The overuse of antipsychotic drugs “is one of the most common and longstanding, but preventable practices causing serious harm to nursing home residents today,” Toby Edelman of the Center for Medicare Advocacy told the Senate Aging Committee last week.

She said these drugs are often used off-label (that is: for purposes other than the ones for which the FDA approved them) and that overuse both costs Medicare hundreds of millions of dollars and harms patients.  

Last year, an investigation by the federal Department of Health & Human Services inspector general found that 14 percent of nursing home residents were prescribed anti-psychotics but 8 in 10 were off-label, and, thus, not for treatment of mental illness.

Still, this is not a simple issue. Sometimes, aides cannot provide basic hygiene for dementia patients without the use of these meds. Patients can be too violent or agitated for an aide to change their diaper or bathe them.

Edelman said the Center is not opposed to all uses of these medications but rather wants nursing facilities to try other solutions first.  

Alternatives to drugs can be time consuming and may require special skills. For example, a patient may react poorly to a specific aide—not because the aide is not competent but because there is something about her that triggers agitation. A nursing home can figure this out and make adjustments. But it takes time and training.

Similarly, many dementia patients resist being given a shower, so bed baths may reduce agitation and be more appropriate. Yet, this too requires taking the time to understand why the patient or resident is uncomfortable and finding a better solution.  

Alternative therapies, such as music and other non-pharmacologic solutions,  may also work, although we need more evidence-based research to know for sure.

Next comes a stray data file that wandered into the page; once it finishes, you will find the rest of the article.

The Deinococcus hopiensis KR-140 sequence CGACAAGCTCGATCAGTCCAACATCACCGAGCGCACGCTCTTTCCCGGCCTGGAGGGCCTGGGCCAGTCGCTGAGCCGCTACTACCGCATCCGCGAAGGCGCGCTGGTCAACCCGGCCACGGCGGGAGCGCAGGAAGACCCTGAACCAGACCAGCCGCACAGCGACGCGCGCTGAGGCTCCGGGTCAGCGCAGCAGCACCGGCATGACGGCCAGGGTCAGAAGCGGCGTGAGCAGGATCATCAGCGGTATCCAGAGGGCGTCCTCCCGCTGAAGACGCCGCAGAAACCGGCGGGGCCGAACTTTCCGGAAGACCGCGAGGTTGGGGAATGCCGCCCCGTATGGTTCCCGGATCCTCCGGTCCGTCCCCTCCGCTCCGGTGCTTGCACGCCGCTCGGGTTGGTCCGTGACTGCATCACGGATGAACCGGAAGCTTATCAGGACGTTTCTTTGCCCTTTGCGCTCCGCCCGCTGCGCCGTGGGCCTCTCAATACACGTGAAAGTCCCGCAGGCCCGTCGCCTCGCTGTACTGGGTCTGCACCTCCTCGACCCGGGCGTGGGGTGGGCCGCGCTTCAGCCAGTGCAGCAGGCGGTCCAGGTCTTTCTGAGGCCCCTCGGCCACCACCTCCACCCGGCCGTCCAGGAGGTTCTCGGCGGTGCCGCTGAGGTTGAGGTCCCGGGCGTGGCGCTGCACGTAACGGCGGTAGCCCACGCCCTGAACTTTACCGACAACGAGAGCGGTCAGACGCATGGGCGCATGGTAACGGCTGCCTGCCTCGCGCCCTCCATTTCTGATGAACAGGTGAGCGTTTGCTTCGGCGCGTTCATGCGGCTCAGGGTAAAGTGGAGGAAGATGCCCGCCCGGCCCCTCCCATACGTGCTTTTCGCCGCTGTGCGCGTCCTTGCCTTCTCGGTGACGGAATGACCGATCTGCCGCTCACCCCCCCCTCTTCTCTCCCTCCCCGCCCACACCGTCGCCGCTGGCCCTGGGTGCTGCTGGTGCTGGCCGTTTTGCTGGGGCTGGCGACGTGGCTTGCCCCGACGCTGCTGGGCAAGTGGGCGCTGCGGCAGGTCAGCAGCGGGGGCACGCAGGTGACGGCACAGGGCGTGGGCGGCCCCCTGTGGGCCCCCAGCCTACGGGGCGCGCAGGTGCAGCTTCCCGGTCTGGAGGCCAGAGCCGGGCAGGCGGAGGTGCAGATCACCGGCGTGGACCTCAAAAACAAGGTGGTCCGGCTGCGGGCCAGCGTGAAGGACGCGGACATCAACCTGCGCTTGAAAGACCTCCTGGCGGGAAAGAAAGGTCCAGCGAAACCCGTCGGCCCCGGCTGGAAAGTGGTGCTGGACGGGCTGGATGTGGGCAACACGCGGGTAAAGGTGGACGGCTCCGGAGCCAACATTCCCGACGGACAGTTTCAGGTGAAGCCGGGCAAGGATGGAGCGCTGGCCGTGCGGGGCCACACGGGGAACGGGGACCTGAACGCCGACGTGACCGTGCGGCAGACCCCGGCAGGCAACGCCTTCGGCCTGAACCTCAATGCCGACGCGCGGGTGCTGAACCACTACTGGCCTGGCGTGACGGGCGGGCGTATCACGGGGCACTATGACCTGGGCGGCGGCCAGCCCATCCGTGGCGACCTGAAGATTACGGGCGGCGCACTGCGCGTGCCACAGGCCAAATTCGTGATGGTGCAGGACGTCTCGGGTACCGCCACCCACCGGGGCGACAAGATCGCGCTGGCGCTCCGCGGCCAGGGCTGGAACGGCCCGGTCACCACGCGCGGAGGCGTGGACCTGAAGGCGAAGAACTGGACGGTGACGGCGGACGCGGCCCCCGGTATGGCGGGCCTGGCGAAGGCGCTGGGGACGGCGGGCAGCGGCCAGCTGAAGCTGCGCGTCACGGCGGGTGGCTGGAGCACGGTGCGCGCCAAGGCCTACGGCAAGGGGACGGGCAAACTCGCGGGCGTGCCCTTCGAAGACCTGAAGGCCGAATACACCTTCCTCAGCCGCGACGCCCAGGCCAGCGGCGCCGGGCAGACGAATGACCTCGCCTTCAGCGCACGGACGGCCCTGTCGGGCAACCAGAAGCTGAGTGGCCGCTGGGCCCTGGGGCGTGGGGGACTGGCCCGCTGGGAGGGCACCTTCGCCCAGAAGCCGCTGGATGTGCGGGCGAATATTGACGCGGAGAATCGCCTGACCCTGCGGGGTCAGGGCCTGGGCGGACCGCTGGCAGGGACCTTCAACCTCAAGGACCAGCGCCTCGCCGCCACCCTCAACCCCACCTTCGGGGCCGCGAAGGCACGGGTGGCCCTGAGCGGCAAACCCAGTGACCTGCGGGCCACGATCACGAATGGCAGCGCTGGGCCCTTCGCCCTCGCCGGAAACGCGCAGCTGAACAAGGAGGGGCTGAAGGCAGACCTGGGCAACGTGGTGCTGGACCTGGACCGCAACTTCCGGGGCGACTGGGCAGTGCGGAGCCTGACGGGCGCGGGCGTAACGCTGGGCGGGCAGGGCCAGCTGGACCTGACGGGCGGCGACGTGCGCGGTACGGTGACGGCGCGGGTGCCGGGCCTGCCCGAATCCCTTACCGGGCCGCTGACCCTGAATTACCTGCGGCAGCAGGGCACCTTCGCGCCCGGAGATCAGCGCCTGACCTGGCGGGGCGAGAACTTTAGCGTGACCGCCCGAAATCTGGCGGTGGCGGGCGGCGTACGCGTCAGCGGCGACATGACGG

Dr. Jonathan Evans, the incoming president of the American Medical Directors Assn., urges that caregivers learn ways to better understand why a patient’s behavior changes and to address the causes.  But, for too many facilities, it is easier to give a patient a pill.

This fall, the Consumer Consortium for Advancing Person Centered Care and the UCLA Luskin School of Public Affiairs, with the support of the U.S. Senate Committee on Aging, will hold a forum on non-drug interventions for people with dementia. The goal will be to develop consensus best practices for the use of non-drug alternatives.  (Full disclosure: I serve as an unpaid member of the leadership council of the consortium’s parent organization).

This initiative follows an Aging Committee hearing last fall on the issue.  The use of anti-psychotics is an important and complex issue. This is an opportunity for medical professionals, nursing facilities, researchers, and consumers to work together to find cutting-edge ways to care for dementia patients in the safest and most effective ways possible.